The American Cancer Society says the HPV vaccine has the potential to “virtually eliminate cervical cancer” in America, according to its latest report on cancer in America. The report showed a 65% drop in cervical cancer among women ages 20-24 from 2012 to 2019.
The report coincides with other earlier studies that show reduced rates of HPV transmission and HPV-related cancers in people who have been vaccinated.
“The large drop in cervical cancer incidence is extremely exciting because this is the first group of women to receive the HPV vaccine, and it probably foreshadows steep reductions in other HPV-associated cancers,” said Rebecca Siegel, senior scientific director, surveillance research at the American Cancer Society, in a statement on the 2023 statistics.
The HPV vaccine, approved by the Food and Drug Administration in 2006, provides protection from HPV-16 and HPV-18, the strains associated with most cancers. Not only has the vaccine reduced cervical cancer rates, but it has also reduced rates of HPV infections in sexually active females aged 14 to 24.
From 2008 to 2018, HPV infection rates for vaccinated females fell 90% compared to a 74% reduction in unvaccinated females, according to data from National Health Examination Survey. The ACS study credits herd immunity with the 74% reduction in the unvaccinated.
HPV is the most common sexually transmitted disease, with the CDC estimating most sexually active people will have the virus at some point in their lives. The body takes care of most (9 out of 10) HPV infections within two years, but some strains of HPV can cause cancer of the genitals, anus, mouth and throat in both men and women.
While the disease is more deadly for Black Americas, white men and women are being more commonly diagnosed with late-stage HPV related cancers. Black women are more likely to die from the cervical cancer than any other ethnic group, the study said. Cancer diagnosis is more common in white women, but Black women are 12% more likely to die from the disease compared to white women.
Decreasing the stigma around HPV is a key aspect of reducing HPV transmission and early detection of HPV-related cancers, said Fred Wyand, director of communication for the American Sexual Health Association.
“I often say that being diagnosed with HPV means you’re normal. Just starting conversations about HPV and addressing the stigma around it is a big factor in prevention,” Wyand said.
“HPV affects everybody, but the outcomes aren’t always the same. These poor health outcomes are largely related to access to care, so I would encourage everyone to talk to their doctor about HPV screening and HPV vaccine for both themselves and their children and grandchildren.
Rates of late-state HPV-related cancers have increased in both white men and women, especially white women in the South, according to two 2022 studies on HPV-related throat cancer and cervical cancer.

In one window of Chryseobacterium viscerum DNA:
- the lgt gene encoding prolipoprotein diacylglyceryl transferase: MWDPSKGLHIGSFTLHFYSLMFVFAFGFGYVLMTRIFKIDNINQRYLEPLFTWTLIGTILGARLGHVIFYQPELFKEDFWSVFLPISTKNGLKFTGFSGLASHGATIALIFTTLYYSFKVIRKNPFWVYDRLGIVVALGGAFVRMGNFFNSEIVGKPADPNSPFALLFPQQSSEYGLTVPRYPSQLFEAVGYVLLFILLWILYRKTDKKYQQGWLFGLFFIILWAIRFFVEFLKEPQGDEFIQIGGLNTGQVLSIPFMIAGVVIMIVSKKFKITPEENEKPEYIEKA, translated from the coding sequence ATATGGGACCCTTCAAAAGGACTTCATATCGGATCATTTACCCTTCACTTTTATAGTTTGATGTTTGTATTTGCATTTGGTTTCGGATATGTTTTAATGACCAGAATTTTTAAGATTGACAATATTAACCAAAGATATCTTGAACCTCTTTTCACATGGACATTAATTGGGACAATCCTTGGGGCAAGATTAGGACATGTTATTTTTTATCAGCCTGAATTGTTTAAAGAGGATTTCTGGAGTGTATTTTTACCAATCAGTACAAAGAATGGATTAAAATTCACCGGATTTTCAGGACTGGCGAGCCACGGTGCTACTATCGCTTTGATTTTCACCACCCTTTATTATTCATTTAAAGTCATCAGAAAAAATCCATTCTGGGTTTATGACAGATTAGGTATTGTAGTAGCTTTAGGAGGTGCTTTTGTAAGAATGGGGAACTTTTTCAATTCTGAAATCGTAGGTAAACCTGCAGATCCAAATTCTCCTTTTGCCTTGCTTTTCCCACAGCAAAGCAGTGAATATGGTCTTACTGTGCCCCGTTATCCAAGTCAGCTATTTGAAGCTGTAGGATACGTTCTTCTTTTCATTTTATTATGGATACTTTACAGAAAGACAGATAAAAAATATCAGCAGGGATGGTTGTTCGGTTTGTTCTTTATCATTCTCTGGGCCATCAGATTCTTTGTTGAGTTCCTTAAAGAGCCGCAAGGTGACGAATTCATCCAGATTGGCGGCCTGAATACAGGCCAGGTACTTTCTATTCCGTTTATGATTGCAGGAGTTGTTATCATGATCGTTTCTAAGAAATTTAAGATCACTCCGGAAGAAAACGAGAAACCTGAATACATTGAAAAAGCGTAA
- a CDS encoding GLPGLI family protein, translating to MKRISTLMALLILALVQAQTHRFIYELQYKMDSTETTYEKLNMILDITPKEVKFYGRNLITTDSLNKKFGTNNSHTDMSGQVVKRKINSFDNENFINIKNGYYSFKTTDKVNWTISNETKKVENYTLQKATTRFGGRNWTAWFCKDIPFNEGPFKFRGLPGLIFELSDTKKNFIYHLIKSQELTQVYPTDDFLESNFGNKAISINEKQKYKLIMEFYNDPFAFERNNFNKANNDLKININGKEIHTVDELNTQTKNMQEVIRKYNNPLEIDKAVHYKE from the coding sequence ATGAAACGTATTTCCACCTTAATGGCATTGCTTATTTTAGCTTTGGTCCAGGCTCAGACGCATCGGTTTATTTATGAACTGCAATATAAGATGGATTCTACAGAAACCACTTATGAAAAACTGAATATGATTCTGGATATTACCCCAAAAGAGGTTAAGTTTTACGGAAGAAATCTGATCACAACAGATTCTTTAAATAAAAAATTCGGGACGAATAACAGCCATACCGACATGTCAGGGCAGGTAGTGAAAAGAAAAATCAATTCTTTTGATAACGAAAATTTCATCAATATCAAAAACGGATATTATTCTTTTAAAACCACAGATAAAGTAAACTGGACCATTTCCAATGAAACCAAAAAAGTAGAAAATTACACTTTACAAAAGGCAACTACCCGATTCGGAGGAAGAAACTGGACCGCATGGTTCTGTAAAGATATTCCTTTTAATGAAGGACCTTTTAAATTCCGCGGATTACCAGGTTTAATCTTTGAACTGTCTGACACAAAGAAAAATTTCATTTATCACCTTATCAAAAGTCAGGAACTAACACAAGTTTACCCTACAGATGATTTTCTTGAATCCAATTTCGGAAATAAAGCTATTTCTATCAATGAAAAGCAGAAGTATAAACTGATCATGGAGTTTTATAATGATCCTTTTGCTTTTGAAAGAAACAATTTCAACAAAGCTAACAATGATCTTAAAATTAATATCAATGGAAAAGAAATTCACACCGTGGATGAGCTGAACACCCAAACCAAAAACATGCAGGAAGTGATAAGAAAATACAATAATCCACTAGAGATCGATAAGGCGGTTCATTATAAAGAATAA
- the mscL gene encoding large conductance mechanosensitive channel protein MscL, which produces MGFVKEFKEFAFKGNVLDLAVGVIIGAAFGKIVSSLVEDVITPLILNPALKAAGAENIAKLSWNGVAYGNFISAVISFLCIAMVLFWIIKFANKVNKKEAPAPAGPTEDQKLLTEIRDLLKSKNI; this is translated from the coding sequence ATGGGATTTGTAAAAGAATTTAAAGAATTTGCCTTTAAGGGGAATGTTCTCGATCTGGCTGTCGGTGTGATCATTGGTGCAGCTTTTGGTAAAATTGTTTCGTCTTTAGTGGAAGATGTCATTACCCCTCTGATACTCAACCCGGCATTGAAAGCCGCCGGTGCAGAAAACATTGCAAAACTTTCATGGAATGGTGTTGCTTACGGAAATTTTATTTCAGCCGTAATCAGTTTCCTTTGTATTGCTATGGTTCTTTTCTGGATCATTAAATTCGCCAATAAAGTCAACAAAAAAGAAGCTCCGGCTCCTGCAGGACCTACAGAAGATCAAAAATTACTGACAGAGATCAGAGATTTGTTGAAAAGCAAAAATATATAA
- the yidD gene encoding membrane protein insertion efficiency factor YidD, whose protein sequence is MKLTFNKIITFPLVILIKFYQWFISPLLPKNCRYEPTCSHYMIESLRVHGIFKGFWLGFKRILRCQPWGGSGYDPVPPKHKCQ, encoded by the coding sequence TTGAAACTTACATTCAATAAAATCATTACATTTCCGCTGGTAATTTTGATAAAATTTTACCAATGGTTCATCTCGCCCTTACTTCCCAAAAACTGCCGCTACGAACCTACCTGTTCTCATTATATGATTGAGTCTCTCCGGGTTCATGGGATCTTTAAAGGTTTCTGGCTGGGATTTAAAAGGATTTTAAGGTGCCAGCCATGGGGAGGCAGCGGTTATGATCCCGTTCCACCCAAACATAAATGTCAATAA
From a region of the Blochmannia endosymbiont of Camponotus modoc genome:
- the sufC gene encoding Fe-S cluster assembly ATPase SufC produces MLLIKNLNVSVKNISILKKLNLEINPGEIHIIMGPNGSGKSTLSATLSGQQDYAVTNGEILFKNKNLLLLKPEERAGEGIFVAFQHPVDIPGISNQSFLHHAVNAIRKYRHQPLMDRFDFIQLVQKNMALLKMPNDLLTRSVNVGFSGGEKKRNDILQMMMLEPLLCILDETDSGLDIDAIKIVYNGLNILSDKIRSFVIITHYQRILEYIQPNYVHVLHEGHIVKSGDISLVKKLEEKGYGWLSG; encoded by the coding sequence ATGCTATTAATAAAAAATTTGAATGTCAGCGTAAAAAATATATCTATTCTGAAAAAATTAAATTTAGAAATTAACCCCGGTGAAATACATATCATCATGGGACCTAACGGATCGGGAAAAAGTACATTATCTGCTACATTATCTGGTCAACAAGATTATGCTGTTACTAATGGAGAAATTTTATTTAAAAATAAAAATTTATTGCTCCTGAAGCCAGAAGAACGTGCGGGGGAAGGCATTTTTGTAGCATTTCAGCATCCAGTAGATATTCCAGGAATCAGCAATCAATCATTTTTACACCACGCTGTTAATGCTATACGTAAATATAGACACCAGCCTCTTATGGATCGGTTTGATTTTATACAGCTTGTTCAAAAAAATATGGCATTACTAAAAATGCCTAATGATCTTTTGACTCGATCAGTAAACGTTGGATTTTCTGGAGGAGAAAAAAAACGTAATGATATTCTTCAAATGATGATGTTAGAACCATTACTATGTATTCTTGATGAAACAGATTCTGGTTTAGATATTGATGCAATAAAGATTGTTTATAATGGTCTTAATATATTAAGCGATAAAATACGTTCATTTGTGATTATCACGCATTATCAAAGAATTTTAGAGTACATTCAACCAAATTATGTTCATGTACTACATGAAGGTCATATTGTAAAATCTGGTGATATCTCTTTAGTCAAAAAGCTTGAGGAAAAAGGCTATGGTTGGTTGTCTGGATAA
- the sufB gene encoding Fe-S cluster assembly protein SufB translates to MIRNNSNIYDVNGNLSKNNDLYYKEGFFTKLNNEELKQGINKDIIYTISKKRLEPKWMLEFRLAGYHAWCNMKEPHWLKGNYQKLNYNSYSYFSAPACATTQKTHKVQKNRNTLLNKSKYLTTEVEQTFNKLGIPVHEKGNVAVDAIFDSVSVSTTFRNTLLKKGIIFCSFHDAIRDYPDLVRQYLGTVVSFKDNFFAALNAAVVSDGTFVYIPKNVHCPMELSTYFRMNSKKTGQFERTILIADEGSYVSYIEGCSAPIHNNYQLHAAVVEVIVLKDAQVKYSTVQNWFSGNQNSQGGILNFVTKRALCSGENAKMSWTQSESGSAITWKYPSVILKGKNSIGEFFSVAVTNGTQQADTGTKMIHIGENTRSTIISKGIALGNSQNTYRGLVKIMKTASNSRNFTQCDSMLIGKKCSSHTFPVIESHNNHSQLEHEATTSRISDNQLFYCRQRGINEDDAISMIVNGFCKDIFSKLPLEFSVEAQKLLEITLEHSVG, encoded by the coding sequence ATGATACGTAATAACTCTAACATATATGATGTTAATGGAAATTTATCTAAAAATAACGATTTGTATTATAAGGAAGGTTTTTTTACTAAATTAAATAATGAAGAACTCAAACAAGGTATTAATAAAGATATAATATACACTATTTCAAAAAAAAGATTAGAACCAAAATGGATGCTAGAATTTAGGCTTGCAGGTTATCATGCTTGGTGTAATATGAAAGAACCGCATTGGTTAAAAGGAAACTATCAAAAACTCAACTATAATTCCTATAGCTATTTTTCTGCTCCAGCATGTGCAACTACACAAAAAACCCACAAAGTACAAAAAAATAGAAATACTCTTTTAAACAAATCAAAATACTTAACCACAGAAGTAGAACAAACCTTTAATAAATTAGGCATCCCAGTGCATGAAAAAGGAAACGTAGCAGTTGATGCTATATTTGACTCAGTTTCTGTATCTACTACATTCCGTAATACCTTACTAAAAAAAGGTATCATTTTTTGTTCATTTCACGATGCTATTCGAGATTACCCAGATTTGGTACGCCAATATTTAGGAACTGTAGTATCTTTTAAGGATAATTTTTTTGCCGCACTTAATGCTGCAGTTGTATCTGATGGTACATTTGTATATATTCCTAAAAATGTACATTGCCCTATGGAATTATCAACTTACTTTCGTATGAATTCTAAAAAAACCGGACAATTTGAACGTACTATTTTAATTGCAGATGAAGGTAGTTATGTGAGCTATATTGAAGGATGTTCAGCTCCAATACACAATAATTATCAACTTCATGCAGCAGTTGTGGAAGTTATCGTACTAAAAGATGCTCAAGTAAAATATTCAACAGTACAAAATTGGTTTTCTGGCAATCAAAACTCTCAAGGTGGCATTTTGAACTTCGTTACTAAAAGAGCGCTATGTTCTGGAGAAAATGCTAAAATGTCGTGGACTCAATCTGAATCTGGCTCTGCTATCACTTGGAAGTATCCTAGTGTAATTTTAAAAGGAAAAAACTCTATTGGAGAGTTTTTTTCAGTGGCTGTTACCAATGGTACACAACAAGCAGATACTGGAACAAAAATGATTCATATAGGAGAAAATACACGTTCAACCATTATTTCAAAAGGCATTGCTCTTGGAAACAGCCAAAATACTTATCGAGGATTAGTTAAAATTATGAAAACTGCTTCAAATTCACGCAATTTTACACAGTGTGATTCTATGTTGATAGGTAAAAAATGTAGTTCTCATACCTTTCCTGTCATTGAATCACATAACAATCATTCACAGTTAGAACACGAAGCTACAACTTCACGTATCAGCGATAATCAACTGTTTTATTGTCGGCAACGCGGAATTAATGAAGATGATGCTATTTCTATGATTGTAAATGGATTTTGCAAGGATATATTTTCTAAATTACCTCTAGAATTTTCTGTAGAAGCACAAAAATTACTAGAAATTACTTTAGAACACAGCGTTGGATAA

A 2022 Rutgers study found rates of late-stage HPV-related throat cancer diagnoses were increasing in White men, and Black and Hispanic men are dying from HPV-related throat cancer at higher rates than their white counterparts. HPV—not smoking or tobacco use—is now the leading cause of head, neck and throat cancers in men.
The Rutgers study found men were five times as likely to test positive for HPV compared to women, and that new HPV-related head and neck cancer diagnoses now outnumber new cervical cancer diagnoses in America.
Experts have linked abstinence-only sex education with increased cervical cancer mortality rates, especially in southern states. Doctors in southern states like Alabama are also concerned about the increase in HPV-related head and neck cancers in men, which is twice as common in men than women.
People under 45 are eligible for the vaccine, even if they are sexually active and have already been exposed to HPV. The vaccine still offers protection for people who have already been exposed to HPV.
White Americans and HPV
While the 2023 ACS study found overall cervical cancer rates in young women have declined, the study also found the rate declined slower for white women. Between 2012 and 2019 cervical cancer rates for women 20-24 years old decreased by 64% for white women, compared to 69% and 70% for Black and Hispanic women, respectively.
A 2022 study by the UCLA Department of Obstetrics and Gynecology found cases of late-stage cervical cancer were increasing among southern white women between the ages of 40 and 44 more than any other demographic group.
“In the coming years, these differences will become apparent in incidence rates for cervical and other HPV-associated cancers. Differences in the initiatives to improve health, such as Medicaid expansion, may also contribute to future geographic disparities,” ACS officials said in a statement on the 2023 cancer statistics.